Two years ago, Oregon became the first state to pass a predictable scheduling law. A similar measure was recently introduced in the New Jersey legislature; if passed, the measure would have a significant impact on New Jersey businesses with 250 workers or more, especially in retail, hospitality, restaurants and warehouses.
Employers would be mandated to notify and compensate workers for certain shift changes. Those eligible businesses would also be required to offer existing employees work before hiring externally.
Under the New Jersey Fair Workweek Act, employers would be required to supply new hires. with written work schedule estimates. The estimates would have to describe the average total of weekly hours for the employees, as well as giving a minimum and maximum number of hours per week.
Employers would also have to tell workers the minimum shift-lengths he or she could expect. In addition, employers would be required to tell workers the following:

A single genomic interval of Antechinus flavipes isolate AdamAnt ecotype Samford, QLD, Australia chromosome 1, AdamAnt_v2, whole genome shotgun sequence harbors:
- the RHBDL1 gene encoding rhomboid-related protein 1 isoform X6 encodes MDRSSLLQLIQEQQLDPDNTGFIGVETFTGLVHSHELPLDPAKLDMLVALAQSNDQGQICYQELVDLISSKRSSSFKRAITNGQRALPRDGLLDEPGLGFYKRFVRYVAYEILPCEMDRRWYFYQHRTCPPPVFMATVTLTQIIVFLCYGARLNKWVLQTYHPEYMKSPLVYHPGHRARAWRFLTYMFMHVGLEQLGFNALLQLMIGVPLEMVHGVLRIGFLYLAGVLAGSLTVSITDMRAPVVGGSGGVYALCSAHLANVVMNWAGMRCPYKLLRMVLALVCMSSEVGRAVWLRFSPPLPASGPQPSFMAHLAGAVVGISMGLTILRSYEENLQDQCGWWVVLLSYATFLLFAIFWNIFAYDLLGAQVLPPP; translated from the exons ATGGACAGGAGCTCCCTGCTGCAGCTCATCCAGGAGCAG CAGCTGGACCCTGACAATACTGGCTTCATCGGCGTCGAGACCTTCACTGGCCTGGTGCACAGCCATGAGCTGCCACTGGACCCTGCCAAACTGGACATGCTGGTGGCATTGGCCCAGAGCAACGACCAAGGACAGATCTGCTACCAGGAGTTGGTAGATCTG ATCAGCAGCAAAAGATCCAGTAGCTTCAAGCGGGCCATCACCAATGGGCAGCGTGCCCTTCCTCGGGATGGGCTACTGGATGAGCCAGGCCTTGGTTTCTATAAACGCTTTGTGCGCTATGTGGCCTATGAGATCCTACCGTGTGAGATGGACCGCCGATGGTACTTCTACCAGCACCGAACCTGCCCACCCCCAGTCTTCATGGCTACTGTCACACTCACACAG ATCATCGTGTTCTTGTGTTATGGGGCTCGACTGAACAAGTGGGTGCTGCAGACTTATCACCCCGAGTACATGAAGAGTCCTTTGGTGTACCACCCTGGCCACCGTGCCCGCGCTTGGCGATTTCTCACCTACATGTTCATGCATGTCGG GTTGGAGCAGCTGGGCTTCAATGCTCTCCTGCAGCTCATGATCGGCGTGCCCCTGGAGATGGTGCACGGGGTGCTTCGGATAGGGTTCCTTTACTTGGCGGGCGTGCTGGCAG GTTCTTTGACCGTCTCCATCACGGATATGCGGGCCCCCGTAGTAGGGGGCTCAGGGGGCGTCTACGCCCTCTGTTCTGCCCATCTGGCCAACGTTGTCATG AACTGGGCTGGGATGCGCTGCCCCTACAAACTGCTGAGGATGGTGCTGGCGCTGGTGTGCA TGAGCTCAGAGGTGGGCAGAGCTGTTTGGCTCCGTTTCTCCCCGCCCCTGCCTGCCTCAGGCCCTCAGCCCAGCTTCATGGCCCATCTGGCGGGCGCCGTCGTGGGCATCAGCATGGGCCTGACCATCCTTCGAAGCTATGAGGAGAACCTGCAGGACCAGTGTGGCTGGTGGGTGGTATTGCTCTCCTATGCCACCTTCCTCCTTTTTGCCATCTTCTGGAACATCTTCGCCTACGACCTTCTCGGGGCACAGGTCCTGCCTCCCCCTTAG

- Number of days they will be expected to work weekly
- Number of shifts they can expect weekly
- Hours and days during which workers will not be expected on the job
Employees could request schedule changes, which would require employers to launch an interactive process before the requests were denied or granted.
Businesses could compel employees to work beyond the estimated hours as long as they have “a bona fide business reason” and had made “every effort” to schedule hours and shifts according to employee preferences.
If a business decides to change work schedules, it will have to notify eligible employees at least two weeks in advance.
Morristown business owners and managers can contact an experienced employment law attorney to discuss compliance with recent changes to New Jersey law and to prepare for anticipated changes.